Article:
Manager `was like a father'

Former Marine, 84, guided O's to first title

Hank Bauer

1922 - 2007


On Aug. 1, 1966, the Orioles led the American League by a whopping 13 games and the media proclaimed manager Hank Bauer a genius.

Baloney, said Bauer, a gnarly ex-leatherneck:

"I just crank [the team] up and turn 'em loose," he said.

Seven weeks later, Baltimore clinched the pennant and his players threw Bauer, fully clothed, into the clubhouse shower.

Three weeks after that, the Orioles were the champions of baseball.

Bauer may have dismissed his part in Baltimore's first World Series celebration, but his players paid homage to their former skipper, who died yesterday of cancer in Shawnee Mission, Kan., where he lived. Bauer was 84.

"Hank always said he could have written that lineup backwards or sideways and we'd still have won," said first baseman Boog Powell, a slugger on the '66 team. "But, you know what? We finished only two games out in 1964 - his first year as manager - and damn near pulled [a pennant] off.

"Hank wasn't big on team meetings or rules. He just expected you to act like a man, nothing less."

Bauer managed the Orioles from 1964 to 1968, compiling a 407-318 record. The Orioles won 97 games in 1964 and another 97 in 1966, the year they swept the Los Angeles Dodgers in the World Series.

A former Marine, Bauer looked tough but "had a face like the muzzle of an M-1 rifle, with a marshmallow heart," said Hall of Fame third baseman Brooks Robinson.

"Hank gave everyone the idea he was a tough son of a gun, but he really wasn't," said Andy Etchebarren, the Orioles' rookie catcher in 1966. "He was like a father to us younger players."

That season, at Bauer's insistence, the Orioles started three youngsters up the middle - the others were rookie second baseman Davey Johnson and second-year center fielder Paul Blair - a strategy that was questioned by big league gurus.

"He [Bauer] was like a daddy to me," Blair said. "Hank wore No. 42, so they called me 42 1/2 because I was always hanging around him."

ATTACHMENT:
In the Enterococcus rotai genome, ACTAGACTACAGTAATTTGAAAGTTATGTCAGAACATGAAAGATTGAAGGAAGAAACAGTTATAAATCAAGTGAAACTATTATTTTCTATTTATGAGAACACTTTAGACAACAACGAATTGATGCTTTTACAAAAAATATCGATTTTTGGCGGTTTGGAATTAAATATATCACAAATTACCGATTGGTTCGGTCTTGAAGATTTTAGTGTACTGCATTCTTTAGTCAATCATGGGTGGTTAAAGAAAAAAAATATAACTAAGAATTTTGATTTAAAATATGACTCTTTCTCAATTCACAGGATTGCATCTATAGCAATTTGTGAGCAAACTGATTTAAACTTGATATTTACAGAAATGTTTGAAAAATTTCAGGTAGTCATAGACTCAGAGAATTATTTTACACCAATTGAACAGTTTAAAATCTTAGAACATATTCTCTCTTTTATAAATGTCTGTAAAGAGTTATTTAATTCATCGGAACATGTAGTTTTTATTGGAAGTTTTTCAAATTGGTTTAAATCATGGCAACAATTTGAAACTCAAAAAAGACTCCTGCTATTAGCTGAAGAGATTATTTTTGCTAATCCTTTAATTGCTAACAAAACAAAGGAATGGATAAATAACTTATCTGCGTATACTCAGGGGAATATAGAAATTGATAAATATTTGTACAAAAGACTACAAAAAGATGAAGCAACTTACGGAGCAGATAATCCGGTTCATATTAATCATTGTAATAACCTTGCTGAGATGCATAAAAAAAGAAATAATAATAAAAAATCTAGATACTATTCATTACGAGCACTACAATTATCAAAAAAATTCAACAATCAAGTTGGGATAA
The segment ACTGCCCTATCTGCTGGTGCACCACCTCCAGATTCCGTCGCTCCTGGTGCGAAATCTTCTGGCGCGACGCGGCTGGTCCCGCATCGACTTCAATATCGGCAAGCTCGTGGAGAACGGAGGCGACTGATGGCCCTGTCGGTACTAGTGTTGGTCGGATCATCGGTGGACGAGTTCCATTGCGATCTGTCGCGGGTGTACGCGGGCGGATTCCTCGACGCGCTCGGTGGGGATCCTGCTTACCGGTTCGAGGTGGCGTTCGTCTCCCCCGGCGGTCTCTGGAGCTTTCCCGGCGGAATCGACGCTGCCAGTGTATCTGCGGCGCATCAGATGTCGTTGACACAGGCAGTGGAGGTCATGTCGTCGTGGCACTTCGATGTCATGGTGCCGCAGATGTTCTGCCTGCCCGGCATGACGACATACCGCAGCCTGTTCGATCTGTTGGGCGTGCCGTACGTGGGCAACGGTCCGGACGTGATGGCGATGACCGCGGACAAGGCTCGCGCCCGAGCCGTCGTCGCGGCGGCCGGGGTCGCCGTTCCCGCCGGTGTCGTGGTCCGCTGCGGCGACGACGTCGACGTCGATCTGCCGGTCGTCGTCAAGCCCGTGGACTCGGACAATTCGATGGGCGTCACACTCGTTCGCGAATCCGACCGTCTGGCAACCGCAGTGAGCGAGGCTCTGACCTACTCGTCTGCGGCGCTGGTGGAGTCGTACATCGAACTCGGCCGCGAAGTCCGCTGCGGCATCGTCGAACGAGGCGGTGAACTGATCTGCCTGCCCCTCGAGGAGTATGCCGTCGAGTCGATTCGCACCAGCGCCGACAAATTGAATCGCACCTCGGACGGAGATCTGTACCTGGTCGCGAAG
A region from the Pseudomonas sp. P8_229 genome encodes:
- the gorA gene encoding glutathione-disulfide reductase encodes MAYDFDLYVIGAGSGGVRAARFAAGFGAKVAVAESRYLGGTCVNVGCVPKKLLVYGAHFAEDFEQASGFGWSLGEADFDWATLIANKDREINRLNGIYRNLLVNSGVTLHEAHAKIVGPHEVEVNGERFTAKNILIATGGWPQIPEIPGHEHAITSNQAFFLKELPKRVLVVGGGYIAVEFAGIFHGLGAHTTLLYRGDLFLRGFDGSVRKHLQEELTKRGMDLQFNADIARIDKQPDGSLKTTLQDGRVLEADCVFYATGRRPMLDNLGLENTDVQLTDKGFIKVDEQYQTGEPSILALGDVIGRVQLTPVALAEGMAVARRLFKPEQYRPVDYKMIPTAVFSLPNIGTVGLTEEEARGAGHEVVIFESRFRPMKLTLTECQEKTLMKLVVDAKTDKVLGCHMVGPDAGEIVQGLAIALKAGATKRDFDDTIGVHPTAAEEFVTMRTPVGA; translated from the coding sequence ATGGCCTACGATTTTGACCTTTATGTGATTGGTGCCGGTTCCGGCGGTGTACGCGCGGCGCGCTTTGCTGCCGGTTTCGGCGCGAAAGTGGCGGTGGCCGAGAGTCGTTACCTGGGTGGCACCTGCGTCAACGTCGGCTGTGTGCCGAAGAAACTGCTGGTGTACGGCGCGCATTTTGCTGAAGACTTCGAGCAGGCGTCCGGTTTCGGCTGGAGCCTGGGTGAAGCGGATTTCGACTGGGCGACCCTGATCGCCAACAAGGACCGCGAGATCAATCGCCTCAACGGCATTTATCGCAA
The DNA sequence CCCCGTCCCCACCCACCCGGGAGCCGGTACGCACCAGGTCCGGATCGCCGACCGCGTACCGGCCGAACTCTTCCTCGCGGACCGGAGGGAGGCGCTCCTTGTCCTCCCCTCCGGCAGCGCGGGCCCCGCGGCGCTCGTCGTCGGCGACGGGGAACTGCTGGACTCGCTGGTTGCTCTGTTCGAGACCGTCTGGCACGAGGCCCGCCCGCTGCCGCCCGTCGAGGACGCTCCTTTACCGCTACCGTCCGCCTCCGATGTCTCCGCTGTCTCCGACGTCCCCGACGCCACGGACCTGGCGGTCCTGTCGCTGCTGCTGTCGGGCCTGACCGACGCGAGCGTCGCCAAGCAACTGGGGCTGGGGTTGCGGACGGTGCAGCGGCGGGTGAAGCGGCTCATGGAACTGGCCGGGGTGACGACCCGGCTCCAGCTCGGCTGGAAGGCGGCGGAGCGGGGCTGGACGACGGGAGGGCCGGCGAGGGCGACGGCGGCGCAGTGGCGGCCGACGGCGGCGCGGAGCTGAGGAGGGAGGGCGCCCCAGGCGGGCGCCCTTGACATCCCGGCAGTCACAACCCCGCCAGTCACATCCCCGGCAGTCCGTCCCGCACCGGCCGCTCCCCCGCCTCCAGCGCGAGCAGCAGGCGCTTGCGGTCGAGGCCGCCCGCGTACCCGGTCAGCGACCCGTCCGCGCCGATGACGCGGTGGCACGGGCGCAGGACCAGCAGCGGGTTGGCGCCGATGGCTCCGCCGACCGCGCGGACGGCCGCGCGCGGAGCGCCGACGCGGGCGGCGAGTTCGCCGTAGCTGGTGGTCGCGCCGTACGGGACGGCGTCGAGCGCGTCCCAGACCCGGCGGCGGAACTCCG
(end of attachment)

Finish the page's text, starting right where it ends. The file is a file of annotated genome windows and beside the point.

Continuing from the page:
Another rookie who benefited from Bauer's touch that year was pitcher Eddie Watt.

"Hank never expected more than I could deliver," Watt said yesterday. "He wasn't the great tactician that some managers profess to be today. But he was very much a players' manager, and one of the few managers of his era who could tolerate young players.

"He knew young people make mistakes, and Hank just took that at face value."

Laziness drew Bauer's ire. Once, on a sacrifice fly, Earl Robinson jogged home from third base.

"Next day, Earl was on a plane to [Triple-A] Rochester," Blair said.

Play for Bauer and you gave your all, Etchebarren said.

"We played a doubleheader in Washington on a hot, humid day," he said. "After I caught the first game, Hank came out and asked, `Are you OK?' I said yes.

" `Good,' said Hank. `Go take a cold shower so you can catch the second game.'

"I lost 18 pounds that day," Etchebarren said.

What else did Bauer detest? Sloppy dress.

"When he came to the Orioles, he made us carry ourselves like baseball players and act like them," Powell said. "We had to wear a coat and tie all the time on the road, no exceptions.

"I remember once in Milwaukee the clubhouse was steaming and I was soaking wet, so I put my coat on without the tie.

"Hank looked at me and said, `Put the tie on.'

"His face told the story of Iwo Jima and World War II, so I did it," Powell said.

Before he managed, Bauer played 14 seasons as an outfielder for the New York Yankees and Kansas City Athletics between 1948 and 1961. He played on seven Yankees championship teams and set a record by hitting safely in 17 straight World Series games.

He made three All-Star teams despite usually sharing time in New York manager Casey Stengel's complex array of platoons.

As a manager, however, Bauer proved to be "a very uncomplicated guy," said Hall of Famer Jim Palmer, who pitched for him. "Baseball isn't rocket science, and Hank didn't take it that way."

One Bauer dictum: Pitchers shall not throw high fastballs. A right-hander named Dave Leonhard once threw two of them in a row against the Yankees. Both balls landed in the bleachers.

Incensed, Bauer strode to the mound to assail Leonhard, a graduate of Johns Hopkins University.

"We called Hank `tomato face' when he got that mad," Palmer said. "He just stood there, perspiring and staring at Leonhard.

"Finally, Hank said, `Johns Hopkins, my -,' and walked back to the dugout. That pretty much summarized Hank Bauer."

Last October, at a 40-year reunion for the 1966 Orioles sponsored by the Babe Ruth Museum, Bauer sat for hours at the bar with several of his players and kibitzed about the old days.

"He wore a suit, looked great and never told anybody he was sick," Etchebarren said. "Eventually, the other guys - Powell, Luis Aparicio, Eddie Fisher and others - left until only Hank and I were there."

It was then that they realized nobody had paid the $450 bar bill, so the two men split it and said their good-byes.

"Hank will always be in my heart," Etchebarren said.

Baltimore Sun Articles
Please note the green-lined linked article text has been applied commercially without any involvement from our newsroom editors, reporters or any other editorial staff.